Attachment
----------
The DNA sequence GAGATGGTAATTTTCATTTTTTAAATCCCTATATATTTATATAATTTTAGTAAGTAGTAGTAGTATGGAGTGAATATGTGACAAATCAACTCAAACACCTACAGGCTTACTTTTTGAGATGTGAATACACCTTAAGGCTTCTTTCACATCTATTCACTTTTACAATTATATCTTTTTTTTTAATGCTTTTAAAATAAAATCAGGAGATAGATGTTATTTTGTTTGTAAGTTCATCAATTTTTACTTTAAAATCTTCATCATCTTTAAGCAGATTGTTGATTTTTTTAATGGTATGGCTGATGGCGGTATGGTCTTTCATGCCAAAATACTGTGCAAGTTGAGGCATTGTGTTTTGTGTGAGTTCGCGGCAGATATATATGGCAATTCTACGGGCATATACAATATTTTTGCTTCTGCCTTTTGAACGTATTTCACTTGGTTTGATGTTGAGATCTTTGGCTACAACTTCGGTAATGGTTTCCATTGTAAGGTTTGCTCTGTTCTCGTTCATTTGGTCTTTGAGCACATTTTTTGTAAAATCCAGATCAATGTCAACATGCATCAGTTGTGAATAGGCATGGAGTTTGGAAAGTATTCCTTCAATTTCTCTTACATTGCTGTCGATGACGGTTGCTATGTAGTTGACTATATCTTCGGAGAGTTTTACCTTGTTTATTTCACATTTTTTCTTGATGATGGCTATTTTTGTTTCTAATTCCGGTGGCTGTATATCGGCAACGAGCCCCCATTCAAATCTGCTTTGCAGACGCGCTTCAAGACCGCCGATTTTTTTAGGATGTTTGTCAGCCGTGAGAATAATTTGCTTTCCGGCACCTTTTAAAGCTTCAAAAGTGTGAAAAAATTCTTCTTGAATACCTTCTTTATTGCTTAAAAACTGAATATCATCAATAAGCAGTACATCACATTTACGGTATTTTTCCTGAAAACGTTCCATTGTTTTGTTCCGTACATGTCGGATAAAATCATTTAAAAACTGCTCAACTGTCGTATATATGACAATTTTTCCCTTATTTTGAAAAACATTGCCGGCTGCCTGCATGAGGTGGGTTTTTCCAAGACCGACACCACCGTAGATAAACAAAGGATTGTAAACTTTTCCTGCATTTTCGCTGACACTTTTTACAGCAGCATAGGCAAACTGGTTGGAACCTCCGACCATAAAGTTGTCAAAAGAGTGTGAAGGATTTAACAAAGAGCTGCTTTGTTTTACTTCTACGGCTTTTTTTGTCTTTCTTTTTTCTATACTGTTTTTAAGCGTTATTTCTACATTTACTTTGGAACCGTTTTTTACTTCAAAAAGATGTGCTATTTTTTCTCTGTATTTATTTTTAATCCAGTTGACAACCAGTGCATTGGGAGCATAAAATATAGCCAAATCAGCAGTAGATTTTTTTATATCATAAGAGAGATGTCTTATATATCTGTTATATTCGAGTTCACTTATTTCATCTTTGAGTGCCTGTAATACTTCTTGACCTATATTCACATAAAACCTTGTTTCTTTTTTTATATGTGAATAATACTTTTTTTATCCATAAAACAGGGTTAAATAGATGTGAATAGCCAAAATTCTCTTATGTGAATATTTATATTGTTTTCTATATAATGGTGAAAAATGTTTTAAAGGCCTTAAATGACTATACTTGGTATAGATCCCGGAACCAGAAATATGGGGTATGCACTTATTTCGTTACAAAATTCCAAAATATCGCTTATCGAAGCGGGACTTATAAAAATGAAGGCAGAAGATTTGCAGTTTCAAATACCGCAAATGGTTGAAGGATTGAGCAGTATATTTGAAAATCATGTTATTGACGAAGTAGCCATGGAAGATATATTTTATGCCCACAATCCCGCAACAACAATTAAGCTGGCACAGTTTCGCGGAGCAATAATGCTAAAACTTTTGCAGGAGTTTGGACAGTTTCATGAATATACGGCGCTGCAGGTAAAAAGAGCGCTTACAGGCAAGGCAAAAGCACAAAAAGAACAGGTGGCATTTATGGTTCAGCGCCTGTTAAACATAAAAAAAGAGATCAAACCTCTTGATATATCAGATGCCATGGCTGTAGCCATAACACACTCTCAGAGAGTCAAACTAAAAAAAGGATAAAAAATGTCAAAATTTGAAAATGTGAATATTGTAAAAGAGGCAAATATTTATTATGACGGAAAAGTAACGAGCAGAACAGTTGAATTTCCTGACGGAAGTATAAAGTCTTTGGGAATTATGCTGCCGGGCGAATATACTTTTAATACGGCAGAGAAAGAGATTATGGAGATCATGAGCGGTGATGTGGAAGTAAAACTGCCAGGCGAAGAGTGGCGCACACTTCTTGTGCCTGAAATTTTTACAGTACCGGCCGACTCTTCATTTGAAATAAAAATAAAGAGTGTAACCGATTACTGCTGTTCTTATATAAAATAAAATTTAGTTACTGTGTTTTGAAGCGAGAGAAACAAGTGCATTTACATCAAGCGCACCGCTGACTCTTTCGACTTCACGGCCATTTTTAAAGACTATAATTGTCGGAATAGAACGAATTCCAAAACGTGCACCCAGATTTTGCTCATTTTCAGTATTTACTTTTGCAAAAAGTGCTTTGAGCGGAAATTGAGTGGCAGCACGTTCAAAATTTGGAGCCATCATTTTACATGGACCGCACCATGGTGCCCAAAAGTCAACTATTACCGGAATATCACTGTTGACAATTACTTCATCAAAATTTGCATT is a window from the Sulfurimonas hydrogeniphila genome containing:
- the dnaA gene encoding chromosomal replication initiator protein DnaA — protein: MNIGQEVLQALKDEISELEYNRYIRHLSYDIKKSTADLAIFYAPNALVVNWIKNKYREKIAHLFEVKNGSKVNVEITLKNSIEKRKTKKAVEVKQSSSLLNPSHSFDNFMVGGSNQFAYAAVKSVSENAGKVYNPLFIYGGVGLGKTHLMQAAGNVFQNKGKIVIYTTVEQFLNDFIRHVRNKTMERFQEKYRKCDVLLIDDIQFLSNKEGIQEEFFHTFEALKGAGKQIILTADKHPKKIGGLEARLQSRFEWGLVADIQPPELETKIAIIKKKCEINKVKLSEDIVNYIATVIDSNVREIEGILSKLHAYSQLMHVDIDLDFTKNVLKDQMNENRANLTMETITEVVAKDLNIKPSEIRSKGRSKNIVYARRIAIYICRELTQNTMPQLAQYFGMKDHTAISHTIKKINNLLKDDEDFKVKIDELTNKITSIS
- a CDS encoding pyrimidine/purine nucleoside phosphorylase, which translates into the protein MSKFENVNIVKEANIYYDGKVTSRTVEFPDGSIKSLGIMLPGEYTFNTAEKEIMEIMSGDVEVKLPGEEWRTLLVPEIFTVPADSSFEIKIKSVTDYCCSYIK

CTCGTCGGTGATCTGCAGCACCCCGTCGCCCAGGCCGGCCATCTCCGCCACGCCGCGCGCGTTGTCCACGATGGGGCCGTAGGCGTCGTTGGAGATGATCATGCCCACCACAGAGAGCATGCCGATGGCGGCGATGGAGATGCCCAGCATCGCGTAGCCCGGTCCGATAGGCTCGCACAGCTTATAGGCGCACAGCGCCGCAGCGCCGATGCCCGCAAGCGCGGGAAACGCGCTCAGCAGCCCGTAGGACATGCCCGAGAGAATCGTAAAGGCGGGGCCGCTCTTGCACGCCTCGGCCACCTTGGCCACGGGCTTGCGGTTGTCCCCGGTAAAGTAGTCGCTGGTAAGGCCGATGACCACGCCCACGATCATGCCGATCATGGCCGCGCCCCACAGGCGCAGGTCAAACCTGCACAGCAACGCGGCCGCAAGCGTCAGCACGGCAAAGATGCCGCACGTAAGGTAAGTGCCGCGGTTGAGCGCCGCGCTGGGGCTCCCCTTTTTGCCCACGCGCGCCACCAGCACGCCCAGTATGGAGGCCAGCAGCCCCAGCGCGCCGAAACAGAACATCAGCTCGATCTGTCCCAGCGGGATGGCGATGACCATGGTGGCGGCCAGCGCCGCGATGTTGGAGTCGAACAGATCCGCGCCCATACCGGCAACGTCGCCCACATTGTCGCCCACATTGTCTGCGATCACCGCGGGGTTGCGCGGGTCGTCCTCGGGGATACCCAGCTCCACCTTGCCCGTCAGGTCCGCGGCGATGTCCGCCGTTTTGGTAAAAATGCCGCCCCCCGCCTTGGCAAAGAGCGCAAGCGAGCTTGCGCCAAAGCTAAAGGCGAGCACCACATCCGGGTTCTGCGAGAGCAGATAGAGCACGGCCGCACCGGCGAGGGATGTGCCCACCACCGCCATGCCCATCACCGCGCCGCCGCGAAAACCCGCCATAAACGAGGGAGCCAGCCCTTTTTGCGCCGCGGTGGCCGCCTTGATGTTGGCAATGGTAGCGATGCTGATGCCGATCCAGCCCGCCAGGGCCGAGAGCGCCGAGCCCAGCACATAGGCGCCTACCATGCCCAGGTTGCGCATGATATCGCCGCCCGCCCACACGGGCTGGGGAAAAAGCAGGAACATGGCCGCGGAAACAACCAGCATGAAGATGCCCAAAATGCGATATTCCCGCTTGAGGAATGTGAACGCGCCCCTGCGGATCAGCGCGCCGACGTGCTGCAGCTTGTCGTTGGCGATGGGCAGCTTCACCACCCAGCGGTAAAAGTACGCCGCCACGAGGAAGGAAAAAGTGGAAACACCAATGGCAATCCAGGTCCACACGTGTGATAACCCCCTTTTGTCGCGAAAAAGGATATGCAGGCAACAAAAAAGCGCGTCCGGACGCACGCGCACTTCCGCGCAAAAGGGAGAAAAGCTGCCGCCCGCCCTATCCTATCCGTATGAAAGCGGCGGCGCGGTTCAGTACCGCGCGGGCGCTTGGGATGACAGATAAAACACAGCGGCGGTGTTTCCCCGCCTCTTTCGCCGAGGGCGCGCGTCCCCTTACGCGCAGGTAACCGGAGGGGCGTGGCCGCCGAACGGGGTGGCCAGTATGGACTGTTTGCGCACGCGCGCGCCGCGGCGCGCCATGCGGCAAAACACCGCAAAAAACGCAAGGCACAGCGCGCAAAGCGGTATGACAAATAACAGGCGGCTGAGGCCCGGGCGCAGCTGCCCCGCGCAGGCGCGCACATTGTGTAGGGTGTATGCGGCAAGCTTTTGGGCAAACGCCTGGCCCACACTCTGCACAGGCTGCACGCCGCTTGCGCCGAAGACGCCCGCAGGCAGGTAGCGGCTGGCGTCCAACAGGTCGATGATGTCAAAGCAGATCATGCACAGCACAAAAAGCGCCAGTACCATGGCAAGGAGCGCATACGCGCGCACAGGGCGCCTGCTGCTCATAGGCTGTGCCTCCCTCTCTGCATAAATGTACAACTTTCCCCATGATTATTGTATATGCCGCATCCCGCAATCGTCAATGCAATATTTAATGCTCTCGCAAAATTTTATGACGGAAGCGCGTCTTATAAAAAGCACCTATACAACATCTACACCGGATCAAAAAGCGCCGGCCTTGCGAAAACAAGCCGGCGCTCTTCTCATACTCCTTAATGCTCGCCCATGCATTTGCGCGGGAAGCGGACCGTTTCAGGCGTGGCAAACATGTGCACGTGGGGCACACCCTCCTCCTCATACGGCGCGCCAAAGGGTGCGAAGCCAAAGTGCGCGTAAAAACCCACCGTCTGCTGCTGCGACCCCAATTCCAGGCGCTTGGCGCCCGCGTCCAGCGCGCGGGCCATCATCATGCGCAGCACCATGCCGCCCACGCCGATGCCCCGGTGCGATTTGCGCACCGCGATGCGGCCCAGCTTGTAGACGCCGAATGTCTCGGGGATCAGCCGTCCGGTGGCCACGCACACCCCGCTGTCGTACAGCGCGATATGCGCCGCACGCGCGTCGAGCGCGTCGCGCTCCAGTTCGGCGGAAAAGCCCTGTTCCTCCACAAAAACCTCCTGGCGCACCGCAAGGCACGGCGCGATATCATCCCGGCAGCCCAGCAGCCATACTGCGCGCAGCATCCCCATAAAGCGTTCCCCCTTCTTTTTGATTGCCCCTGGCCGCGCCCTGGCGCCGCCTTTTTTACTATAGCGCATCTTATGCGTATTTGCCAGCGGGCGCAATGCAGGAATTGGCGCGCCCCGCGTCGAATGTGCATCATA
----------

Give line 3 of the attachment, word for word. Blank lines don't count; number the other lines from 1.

- a CDS encoding pyrimidine/purine nucleoside phosphorylase, which translates into the protein MSKFENVNIVKEANIYYDGKVTSRTVEFPDGSIKSLGIMLPGEYTFNTAEKEIMEIMSGDVEVKLPGEEWRTLLVPEIFTVPADSSFEIKIKSVTDYCCSYIK